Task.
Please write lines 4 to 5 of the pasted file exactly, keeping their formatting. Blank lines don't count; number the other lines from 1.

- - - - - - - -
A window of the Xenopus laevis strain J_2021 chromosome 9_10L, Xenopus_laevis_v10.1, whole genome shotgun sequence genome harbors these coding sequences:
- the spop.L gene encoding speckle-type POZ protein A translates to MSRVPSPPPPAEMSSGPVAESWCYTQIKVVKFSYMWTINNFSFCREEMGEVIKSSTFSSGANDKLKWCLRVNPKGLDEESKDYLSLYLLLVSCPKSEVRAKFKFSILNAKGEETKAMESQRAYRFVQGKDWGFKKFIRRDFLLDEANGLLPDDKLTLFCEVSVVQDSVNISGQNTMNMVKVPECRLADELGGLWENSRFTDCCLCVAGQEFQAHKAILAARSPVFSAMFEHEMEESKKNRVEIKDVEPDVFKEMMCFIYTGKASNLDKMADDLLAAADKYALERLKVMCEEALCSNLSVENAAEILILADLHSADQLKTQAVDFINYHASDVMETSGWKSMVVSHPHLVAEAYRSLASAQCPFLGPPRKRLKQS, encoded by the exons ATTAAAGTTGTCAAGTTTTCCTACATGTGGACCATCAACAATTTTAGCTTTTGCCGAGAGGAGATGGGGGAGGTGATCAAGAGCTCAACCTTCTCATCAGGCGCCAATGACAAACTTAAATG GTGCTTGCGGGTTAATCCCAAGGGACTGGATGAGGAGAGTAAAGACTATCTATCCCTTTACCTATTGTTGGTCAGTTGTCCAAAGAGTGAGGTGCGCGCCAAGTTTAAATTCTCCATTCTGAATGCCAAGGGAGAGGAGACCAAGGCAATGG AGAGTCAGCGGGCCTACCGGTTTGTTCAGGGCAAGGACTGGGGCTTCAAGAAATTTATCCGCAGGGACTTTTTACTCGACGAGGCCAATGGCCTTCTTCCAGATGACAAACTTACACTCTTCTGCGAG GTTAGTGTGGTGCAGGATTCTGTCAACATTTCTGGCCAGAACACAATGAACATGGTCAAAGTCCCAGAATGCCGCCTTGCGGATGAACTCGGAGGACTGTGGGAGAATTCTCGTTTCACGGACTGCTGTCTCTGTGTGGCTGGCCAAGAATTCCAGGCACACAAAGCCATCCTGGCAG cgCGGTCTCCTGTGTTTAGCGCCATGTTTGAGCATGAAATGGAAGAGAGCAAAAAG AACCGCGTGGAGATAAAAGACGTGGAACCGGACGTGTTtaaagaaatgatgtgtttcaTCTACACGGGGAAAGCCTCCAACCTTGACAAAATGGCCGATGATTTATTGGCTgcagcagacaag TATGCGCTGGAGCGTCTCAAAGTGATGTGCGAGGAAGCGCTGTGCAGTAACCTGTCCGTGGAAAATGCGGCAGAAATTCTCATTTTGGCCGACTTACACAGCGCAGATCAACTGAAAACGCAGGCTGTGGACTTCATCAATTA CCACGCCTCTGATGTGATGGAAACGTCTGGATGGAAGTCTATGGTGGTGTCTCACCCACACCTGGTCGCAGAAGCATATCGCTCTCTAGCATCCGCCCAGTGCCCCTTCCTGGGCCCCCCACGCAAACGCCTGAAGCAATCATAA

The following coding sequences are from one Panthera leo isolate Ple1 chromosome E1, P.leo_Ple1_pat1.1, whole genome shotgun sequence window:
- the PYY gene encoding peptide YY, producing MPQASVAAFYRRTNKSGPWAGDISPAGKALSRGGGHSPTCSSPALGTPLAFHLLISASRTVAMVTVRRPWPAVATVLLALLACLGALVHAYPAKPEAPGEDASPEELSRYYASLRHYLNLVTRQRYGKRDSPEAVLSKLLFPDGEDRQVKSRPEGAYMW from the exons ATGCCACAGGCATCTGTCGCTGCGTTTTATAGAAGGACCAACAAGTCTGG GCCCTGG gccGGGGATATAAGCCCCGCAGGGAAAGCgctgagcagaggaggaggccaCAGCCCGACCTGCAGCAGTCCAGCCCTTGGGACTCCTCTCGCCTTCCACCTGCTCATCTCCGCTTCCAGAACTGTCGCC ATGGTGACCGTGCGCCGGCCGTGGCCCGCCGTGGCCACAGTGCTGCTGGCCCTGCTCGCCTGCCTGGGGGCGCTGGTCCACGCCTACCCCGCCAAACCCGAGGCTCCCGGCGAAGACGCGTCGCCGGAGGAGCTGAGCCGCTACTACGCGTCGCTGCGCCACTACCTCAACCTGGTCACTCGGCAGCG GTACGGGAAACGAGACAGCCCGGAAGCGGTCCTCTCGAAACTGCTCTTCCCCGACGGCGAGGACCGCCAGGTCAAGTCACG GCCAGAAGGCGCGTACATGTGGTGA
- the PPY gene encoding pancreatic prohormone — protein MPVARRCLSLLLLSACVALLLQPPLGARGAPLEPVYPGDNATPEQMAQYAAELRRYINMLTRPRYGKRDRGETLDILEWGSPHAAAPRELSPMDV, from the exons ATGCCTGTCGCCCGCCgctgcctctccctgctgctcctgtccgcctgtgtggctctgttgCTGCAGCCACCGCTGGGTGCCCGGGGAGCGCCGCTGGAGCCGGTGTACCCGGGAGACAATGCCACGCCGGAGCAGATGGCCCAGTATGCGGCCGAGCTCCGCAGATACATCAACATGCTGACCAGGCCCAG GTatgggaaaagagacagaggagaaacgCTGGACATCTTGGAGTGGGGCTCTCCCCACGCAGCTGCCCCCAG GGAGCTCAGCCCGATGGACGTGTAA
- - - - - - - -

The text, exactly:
- the PYY gene encoding peptide YY, producing MPQASVAAFYRRTNKSGPWAGDISPAGKALSRGGGHSPTCSSPALGTPLAFHLLISASRTVAMVTVRRPWPAVATVLLALLACLGALVHAYPAKPEAPGEDASPEELSRYYASLRHYLNLVTRQRYGKRDSPEAVLSKLLFPDGEDRQVKSRPEGAYMW from the exons ATGCCACAGGCATCTGTCGCTGCGTTTTATAGAAGGACCAACAAGTCTGG GCCCTGG gccGGGGATATAAGCCCCGCAGGGAAAGCgctgagcagaggaggaggccaCAGCCCGACCTGCAGCAGTCCAGCCCTTGGGACTCCTCTCGCCTTCCACCTGCTCATCTCCGCTTCCAGAACTGTCGCC ATGGTGACCGTGCGCCGGCCGTGGCCCGCCGTGGCCACAGTGCTGCTGGCCCTGCTCGCCTGCCTGGGGGCGCTGGTCCACGCCTACCCCGCCAAACCCGAGGCTCCCGGCGAAGACGCGTCGCCGGAGGAGCTGAGCCGCTACTACGCGTCGCTGCGCCACTACCTCAACCTGGTCACTCGGCAGCG GTACGGGAAACGAGACAGCCCGGAAGCGGTCCTCTCGAAACTGCTCTTCCCCGACGGCGAGGACCGCCAGGTCAAGTCACG GCCAGAAGGCGCGTACATGTGGTGA
- the PPY gene encoding pancreatic prohormone — protein MPVARRCLSLLLLSACVALLLQPPLGARGAPLEPVYPGDNATPEQMAQYAAELRRYINMLTRPRYGKRDRGETLDILEWGSPHAAAPRELSPMDV, from the exons ATGCCTGTCGCCCGCCgctgcctctccctgctgctcctgtccgcctgtgtggctctgttgCTGCAGCCACCGCTGGGTGCCCGGGGAGCGCCGCTGGAGCCGGTGTACCCGGGAGACAATGCCACGCCGGAGCAGATGGCCCAGTATGCGGCCGAGCTCCGCAGATACATCAACATGCTGACCAGGCCCAG GTatgggaaaagagacagaggagaaacgCTGGACATCTTGGAGTGGGGCTCTCCCCACGCAGCTGCCCCCAG GGAGCTCAGCCCGATGGACGTGTAA